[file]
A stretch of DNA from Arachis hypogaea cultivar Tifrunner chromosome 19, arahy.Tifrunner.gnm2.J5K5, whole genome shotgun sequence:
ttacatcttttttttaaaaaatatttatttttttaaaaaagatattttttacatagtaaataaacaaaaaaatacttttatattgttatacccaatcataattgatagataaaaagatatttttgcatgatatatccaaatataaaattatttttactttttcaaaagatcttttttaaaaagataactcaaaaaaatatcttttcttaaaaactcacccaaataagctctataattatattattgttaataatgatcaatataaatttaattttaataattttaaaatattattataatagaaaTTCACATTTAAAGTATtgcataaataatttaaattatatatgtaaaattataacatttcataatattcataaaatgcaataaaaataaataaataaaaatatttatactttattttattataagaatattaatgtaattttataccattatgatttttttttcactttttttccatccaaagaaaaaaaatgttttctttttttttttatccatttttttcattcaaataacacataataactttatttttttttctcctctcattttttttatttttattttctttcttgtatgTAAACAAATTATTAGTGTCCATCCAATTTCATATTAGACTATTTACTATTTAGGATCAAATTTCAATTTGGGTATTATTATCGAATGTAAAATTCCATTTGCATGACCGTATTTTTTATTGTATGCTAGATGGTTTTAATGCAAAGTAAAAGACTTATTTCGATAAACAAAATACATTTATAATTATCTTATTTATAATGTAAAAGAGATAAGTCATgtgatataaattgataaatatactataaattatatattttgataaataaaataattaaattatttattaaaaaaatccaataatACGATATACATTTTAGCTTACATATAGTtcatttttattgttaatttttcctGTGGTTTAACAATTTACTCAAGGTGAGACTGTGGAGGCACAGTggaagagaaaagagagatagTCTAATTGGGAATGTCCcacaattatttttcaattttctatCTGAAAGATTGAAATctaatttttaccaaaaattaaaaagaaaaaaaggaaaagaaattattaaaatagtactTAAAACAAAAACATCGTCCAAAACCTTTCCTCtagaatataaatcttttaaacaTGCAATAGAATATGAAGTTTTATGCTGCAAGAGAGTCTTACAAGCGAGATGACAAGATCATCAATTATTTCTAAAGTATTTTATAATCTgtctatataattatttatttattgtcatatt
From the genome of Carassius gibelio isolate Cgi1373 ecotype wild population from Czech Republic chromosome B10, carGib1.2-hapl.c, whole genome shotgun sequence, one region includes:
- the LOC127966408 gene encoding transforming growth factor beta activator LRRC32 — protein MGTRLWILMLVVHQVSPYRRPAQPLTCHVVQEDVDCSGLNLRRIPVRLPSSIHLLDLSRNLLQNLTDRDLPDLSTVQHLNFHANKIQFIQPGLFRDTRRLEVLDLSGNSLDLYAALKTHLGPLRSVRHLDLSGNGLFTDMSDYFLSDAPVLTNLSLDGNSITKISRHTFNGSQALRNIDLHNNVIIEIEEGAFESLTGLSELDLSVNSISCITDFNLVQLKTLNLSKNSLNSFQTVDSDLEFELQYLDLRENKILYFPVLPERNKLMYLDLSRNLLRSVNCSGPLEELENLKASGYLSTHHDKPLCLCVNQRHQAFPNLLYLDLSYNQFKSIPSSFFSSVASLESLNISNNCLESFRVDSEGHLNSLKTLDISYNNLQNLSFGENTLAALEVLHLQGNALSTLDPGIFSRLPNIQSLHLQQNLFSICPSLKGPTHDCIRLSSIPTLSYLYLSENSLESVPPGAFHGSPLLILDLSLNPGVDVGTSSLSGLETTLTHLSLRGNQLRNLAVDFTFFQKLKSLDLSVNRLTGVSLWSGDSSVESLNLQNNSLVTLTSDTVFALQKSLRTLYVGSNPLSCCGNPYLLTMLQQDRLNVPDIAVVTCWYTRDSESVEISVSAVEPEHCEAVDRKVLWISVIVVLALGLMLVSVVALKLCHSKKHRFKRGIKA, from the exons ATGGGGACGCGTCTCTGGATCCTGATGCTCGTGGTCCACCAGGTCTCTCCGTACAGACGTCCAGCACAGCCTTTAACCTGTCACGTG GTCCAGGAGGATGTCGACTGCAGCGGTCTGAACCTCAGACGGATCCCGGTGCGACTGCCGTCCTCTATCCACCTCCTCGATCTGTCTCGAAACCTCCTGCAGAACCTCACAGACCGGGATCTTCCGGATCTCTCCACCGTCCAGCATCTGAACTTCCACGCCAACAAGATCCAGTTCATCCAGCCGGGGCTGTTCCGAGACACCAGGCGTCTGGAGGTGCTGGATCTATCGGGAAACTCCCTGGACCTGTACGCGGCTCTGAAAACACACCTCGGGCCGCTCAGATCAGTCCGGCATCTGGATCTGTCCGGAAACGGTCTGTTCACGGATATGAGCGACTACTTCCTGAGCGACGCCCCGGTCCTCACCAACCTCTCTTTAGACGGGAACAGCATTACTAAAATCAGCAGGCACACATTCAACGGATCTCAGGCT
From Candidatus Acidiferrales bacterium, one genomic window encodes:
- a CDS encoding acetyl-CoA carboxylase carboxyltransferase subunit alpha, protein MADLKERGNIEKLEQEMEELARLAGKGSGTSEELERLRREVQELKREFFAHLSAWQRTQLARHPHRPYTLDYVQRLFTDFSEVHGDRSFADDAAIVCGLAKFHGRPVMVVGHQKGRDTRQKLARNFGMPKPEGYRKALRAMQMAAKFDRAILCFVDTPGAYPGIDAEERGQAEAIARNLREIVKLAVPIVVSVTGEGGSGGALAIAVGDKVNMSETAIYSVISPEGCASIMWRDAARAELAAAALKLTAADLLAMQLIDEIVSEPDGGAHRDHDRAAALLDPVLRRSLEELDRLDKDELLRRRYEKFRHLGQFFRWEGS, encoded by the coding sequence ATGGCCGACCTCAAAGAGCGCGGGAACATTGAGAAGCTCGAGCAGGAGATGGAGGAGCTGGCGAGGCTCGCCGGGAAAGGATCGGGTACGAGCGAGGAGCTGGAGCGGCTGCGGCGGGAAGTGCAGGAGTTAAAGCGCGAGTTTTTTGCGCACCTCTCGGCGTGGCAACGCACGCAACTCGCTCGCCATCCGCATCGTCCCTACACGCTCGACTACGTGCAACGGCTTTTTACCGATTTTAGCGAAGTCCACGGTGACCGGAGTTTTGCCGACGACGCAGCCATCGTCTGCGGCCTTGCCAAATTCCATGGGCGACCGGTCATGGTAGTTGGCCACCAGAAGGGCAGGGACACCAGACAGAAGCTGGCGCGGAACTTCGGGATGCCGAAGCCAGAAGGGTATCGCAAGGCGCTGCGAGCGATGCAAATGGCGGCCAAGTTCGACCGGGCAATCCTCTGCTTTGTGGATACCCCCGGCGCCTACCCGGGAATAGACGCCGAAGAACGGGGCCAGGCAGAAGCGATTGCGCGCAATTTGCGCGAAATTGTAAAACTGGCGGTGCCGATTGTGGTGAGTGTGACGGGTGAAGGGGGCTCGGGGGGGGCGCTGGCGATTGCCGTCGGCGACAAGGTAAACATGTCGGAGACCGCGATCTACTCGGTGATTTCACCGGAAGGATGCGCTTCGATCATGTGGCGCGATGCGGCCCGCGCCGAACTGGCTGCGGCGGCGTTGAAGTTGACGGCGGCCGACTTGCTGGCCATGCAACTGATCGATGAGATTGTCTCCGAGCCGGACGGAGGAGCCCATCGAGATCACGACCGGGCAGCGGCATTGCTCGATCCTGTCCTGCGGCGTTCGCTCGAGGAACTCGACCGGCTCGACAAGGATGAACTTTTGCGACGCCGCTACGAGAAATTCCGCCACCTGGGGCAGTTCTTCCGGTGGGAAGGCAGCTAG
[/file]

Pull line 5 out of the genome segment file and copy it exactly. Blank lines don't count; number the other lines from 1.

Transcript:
From Candidatus Acidiferrales bacterium, one genomic window encodes: